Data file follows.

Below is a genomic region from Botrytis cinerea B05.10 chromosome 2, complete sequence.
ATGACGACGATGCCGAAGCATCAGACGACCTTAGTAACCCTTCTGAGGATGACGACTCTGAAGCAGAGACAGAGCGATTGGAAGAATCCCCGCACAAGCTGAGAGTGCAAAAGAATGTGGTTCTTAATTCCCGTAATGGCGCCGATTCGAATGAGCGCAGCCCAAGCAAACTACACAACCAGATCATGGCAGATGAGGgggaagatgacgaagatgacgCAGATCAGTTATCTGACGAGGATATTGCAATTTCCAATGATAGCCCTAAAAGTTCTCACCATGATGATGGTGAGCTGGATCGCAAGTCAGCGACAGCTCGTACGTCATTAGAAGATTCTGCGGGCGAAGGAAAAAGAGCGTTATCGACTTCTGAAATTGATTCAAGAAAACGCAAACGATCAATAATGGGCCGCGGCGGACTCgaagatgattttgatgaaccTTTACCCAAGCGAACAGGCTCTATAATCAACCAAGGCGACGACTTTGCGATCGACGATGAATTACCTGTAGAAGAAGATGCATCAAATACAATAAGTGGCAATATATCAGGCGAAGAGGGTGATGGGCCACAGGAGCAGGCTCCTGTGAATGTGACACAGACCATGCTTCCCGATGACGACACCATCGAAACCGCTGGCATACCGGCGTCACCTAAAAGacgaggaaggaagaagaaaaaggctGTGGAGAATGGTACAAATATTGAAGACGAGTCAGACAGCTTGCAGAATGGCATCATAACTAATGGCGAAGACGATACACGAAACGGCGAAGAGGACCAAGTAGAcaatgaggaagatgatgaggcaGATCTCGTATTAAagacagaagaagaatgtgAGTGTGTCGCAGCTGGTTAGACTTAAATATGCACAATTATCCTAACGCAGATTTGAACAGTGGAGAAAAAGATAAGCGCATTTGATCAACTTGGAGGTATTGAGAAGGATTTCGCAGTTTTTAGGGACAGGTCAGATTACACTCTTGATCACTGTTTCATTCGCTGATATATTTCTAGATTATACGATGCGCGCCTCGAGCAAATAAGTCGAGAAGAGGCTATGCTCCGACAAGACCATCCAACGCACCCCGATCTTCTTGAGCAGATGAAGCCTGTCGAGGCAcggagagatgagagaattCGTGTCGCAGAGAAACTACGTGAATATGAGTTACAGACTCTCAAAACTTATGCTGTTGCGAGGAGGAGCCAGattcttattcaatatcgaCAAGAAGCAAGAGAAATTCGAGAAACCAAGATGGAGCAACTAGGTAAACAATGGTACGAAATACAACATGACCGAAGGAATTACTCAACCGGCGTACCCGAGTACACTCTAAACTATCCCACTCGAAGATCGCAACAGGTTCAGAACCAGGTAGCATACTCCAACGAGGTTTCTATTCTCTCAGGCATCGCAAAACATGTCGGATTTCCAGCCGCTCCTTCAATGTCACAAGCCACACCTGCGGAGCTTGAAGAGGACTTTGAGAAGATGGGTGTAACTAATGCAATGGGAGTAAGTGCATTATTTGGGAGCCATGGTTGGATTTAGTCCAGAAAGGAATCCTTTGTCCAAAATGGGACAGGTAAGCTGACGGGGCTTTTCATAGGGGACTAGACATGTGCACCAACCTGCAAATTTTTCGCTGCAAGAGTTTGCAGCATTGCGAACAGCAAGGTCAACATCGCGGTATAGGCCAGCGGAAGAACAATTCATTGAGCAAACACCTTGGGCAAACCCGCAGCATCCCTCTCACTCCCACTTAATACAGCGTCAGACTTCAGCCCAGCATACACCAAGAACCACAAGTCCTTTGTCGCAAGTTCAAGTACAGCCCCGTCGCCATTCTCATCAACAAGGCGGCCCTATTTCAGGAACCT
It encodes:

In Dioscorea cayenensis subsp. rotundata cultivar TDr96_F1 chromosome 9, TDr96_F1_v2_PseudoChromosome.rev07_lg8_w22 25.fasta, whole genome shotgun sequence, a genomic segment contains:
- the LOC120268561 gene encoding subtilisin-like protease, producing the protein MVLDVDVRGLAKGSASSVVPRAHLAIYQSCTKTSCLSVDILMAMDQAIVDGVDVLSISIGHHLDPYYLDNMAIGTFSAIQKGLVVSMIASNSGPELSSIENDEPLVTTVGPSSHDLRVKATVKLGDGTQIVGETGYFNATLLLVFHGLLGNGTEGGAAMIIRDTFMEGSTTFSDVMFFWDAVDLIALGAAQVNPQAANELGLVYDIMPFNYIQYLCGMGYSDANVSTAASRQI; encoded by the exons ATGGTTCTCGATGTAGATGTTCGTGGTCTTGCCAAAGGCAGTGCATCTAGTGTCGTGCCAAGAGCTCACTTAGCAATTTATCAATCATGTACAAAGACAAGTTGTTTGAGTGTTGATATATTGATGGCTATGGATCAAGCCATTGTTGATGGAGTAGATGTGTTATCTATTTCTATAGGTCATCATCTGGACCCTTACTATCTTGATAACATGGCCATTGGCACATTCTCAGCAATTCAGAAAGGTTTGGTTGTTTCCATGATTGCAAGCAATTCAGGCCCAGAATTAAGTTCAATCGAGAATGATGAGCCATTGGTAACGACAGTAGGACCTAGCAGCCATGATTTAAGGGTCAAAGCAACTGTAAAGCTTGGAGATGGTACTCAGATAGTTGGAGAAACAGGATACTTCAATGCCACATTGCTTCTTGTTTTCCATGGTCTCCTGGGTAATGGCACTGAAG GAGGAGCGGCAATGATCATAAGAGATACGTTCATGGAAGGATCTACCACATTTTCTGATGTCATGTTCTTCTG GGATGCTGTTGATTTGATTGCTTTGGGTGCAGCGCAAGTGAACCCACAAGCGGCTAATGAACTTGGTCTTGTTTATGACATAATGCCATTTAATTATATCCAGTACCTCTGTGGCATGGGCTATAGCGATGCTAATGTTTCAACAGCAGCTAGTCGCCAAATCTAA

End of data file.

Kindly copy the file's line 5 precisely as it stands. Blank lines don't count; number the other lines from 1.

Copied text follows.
- the LOC120268561 gene encoding subtilisin-like protease, producing the protein MVLDVDVRGLAKGSASSVVPRAHLAIYQSCTKTSCLSVDILMAMDQAIVDGVDVLSISIGHHLDPYYLDNMAIGTFSAIQKGLVVSMIASNSGPELSSIENDEPLVTTVGPSSHDLRVKATVKLGDGTQIVGETGYFNATLLLVFHGLLGNGTEGGAAMIIRDTFMEGSTTFSDVMFFWDAVDLIALGAAQVNPQAANELGLVYDIMPFNYIQYLCGMGYSDANVSTAASRQI; encoded by the exons ATGGTTCTCGATGTAGATGTTCGTGGTCTTGCCAAAGGCAGTGCATCTAGTGTCGTGCCAAGAGCTCACTTAGCAATTTATCAATCATGTACAAAGACAAGTTGTTTGAGTGTTGATATATTGATGGCTATGGATCAAGCCATTGTTGATGGAGTAGATGTGTTATCTATTTCTATAGGTCATCATCTGGACCCTTACTATCTTGATAACATGGCCATTGGCACATTCTCAGCAATTCAGAAAGGTTTGGTTGTTTCCATGATTGCAAGCAATTCAGGCCCAGAATTAAGTTCAATCGAGAATGATGAGCCATTGGTAACGACAGTAGGACCTAGCAGCCATGATTTAAGGGTCAAAGCAACTGTAAAGCTTGGAGATGGTACTCAGATAGTTGGAGAAACAGGATACTTCAATGCCACATTGCTTCTTGTTTTCCATGGTCTCCTGGGTAATGGCACTGAAG GAGGAGCGGCAATGATCATAAGAGATACGTTCATGGAAGGATCTACCACATTTTCTGATGTCATGTTCTTCTG GGATGCTGTTGATTTGATTGCTTTGGGTGCAGCGCAAGTGAACCCACAAGCGGCTAATGAACTTGGTCTTGTTTATGACATAATGCCATTTAATTATATCCAGTACCTCTGTGGCATGGGCTATAGCGATGCTAATGTTTCAACAGCAGCTAGTCGCCAAATCTAA